Chretien appeals for release of 4 Cuban dissidents
April 27, 1998
Chretien, left, and Castro watch a military parade in Havana Monday
Web posted at: 9:13 p.m. EDT (0113 GMT)
HAVANA (CNN) - Canadian Prime Minister Jean Chretien made a personal appeal Monday to Cuba President Fidel Castro for the release of four dissidents imprisoned since July 1997.
Chretien, on the first visit by a Canadian government leader
to Cuba since 1976, made the appeal during a 2 1/2 hour
meeting with Castro. The imprisoned dissidents also have
been championed by international human rights groups, the Vatican and European Union nations.
Marta Roque, one of the four prisoners arrested
after calling for multi-party elections, is reportedly very
ill and in need of medical treatment.
Chretien said Castro, who did not look pleased, defended
Cuba's legal system but took the list of dissidents saying he
would consider their release. Chretien said he doubted
Castro would be calling for free elections "next week."
Jose Cardenas of the Cuban American National Foundation
speaking on CNN's Insight called Chretien's efforts political
and said, "Fidel Castro still treats Cuban people, in this case Cuban dissidents, as barter for concession from foreign
Canadian businesses continue to make their mark in Cuba by
investing in communication, mining and tourism. Canadians
are the number one tourist group to visit the beautiful
stretch of beaches and modern hotels just hours from Havana.
Cuba's new international airport was built with a $38
million loan from Canada.
Political dissidents in a Cuban prison
In contrast to Washington's policy of isolating Havana,
Chretien says Canada is leading the way towards constructive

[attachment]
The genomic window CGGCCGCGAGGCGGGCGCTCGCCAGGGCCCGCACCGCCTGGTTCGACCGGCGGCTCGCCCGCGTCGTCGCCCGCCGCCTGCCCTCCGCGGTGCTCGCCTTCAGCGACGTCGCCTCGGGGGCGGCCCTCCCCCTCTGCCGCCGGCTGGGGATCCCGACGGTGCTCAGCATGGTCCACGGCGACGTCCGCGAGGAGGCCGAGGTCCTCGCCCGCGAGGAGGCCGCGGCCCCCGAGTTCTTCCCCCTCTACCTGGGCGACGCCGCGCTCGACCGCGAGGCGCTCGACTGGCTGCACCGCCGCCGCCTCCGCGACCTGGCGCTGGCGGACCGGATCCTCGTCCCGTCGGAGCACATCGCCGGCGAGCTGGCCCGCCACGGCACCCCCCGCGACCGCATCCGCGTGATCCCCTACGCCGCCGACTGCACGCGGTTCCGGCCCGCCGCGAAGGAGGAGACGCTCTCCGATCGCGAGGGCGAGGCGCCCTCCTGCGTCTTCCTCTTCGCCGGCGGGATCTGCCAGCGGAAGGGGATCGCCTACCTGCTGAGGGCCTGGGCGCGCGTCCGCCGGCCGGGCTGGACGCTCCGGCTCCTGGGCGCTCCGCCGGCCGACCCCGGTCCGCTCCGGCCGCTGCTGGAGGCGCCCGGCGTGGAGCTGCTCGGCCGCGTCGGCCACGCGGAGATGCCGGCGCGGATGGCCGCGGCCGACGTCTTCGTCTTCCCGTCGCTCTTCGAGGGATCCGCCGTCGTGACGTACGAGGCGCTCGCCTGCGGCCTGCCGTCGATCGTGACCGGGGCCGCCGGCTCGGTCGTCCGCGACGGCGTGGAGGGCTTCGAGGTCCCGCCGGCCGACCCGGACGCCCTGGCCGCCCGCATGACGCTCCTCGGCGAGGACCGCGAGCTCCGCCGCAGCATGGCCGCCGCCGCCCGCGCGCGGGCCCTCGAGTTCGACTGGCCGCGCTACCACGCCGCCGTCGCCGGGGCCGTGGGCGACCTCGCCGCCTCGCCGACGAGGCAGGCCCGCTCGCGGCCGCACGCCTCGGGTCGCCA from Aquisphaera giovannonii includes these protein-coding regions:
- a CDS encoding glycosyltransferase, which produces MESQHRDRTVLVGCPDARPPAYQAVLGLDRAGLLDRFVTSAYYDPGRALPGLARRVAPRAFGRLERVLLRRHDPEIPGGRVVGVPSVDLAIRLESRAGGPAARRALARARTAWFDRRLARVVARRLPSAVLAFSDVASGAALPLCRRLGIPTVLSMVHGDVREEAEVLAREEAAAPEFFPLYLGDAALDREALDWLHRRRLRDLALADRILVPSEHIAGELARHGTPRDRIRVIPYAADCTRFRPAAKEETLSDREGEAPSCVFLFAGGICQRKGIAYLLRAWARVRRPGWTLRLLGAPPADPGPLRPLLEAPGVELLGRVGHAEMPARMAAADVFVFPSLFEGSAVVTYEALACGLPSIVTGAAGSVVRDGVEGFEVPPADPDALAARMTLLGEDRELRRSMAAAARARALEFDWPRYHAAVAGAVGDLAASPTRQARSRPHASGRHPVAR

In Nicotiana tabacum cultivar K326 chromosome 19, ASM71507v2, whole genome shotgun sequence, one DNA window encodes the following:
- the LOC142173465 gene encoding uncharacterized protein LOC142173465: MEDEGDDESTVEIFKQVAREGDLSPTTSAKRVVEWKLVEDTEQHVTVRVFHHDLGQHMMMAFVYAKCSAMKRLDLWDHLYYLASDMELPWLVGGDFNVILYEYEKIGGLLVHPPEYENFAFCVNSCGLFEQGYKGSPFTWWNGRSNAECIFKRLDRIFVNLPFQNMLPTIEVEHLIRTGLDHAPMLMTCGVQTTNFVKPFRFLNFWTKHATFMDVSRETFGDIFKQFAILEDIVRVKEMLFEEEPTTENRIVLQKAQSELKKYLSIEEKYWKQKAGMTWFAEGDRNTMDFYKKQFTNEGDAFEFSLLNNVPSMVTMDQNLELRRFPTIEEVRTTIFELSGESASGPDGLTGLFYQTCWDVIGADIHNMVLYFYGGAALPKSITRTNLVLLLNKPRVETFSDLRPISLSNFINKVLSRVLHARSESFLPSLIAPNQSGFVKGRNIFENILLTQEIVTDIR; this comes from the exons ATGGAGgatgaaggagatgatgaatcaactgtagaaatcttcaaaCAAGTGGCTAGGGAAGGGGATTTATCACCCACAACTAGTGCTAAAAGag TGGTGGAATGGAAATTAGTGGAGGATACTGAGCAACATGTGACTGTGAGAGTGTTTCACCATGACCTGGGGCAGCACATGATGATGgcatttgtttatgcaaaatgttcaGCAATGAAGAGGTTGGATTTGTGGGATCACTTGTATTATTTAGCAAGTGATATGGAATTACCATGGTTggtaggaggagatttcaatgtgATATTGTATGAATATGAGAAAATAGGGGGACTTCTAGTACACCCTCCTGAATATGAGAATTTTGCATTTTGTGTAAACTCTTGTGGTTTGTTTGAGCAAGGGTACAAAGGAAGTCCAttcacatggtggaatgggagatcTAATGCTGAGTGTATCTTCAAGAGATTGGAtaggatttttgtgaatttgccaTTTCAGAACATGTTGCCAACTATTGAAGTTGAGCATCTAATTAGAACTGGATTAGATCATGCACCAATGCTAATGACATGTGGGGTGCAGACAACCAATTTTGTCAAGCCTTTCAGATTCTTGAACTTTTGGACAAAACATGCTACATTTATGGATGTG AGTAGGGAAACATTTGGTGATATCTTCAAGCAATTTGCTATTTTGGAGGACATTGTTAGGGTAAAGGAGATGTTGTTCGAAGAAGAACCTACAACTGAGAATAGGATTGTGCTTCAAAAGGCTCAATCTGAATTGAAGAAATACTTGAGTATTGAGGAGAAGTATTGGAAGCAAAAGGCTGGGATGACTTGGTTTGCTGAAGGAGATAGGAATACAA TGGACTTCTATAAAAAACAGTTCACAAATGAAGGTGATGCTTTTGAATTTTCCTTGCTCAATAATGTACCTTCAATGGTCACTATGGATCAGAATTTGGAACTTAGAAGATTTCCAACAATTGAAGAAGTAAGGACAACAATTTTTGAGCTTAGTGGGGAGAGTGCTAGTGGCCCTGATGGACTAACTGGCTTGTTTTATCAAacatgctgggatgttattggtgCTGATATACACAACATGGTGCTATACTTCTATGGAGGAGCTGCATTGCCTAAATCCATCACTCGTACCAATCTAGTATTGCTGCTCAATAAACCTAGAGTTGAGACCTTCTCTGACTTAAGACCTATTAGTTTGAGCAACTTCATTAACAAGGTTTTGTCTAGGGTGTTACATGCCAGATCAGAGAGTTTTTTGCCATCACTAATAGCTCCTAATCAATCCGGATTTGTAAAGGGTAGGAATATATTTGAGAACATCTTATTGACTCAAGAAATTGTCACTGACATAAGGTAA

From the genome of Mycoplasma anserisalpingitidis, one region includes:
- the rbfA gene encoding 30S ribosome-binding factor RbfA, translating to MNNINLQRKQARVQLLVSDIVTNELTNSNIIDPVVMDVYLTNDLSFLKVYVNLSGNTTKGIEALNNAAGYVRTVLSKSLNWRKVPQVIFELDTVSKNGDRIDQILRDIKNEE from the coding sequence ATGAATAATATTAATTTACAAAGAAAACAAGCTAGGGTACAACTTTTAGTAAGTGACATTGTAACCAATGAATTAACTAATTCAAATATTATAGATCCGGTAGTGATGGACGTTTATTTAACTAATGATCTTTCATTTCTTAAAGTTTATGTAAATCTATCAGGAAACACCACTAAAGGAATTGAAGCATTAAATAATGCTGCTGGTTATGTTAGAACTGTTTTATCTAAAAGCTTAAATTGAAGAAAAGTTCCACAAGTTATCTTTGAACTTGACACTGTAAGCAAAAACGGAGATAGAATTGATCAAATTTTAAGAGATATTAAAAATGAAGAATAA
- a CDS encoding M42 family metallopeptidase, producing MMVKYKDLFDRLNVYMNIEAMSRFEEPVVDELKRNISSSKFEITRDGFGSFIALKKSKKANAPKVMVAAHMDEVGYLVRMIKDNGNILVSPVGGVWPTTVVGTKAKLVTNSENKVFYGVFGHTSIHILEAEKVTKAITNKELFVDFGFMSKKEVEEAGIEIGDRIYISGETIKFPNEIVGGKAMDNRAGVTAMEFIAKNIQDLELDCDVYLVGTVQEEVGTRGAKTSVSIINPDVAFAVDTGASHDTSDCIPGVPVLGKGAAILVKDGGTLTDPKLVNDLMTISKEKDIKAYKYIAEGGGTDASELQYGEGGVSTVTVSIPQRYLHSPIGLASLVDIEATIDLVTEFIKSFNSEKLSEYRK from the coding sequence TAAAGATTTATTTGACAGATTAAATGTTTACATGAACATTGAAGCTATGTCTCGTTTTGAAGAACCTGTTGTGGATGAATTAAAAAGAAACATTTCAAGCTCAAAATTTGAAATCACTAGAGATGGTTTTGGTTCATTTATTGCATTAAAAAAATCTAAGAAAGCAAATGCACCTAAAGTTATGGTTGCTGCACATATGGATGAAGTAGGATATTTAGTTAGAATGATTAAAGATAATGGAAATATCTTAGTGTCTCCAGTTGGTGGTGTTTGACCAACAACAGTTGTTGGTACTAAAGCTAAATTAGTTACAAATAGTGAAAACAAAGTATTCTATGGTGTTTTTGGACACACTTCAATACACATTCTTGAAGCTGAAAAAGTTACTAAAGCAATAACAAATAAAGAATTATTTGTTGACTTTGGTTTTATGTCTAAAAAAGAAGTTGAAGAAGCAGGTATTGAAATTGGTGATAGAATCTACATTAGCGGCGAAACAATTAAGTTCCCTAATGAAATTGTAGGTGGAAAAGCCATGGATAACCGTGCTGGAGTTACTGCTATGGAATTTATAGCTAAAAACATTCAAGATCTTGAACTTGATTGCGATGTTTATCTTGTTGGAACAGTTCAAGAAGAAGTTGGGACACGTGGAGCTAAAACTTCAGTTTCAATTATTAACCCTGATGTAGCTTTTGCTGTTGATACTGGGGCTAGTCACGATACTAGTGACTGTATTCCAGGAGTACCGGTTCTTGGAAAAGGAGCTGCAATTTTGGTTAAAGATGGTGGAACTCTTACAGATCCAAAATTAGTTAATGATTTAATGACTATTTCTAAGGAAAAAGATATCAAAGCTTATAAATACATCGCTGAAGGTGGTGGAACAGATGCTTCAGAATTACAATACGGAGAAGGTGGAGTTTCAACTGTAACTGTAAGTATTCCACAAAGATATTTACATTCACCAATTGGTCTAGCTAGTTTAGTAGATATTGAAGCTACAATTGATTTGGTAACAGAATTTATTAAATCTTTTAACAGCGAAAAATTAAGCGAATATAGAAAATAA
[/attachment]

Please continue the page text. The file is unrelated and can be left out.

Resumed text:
engagement with Havana as a method of promoting reform in the
last socialist country in the Western Hemisphere.
In a move to show the effectiveness of Canada's openness,
Cuba agreed to a $9 million payment to a Canadian insurance
company in compensation for assets confiscated after the
revolution. The deal is meant to send a message to
businesses and to Washington that negotiation rather than
confrontation is the profitable way to deal with Cuba.
Castro, in welcoming Chretien to Cuba Sunday, called the
U.S. embargo a "great crime" and suggested the U.S.
government should be taken to an international court of law
to stand trial on war crimes charges.
White House spokesman Mike McCurry said that Fidel Castro is
"woefully" out of touch with history and suggested the Cuban
leader is suffering from "Castro-enteritis."
Despite Cuba's human rights record and Washington's policy of
isolation, Canadians continue to see Cuba as an island of
"I think many Canadians feel the way to engage Cuba is to trade with it," says Andrew Cohen of the Canadian newspaper, The Globe and Mail. "The human rights record of Cuba is not as bad a lot of other places with which the U.S. trades."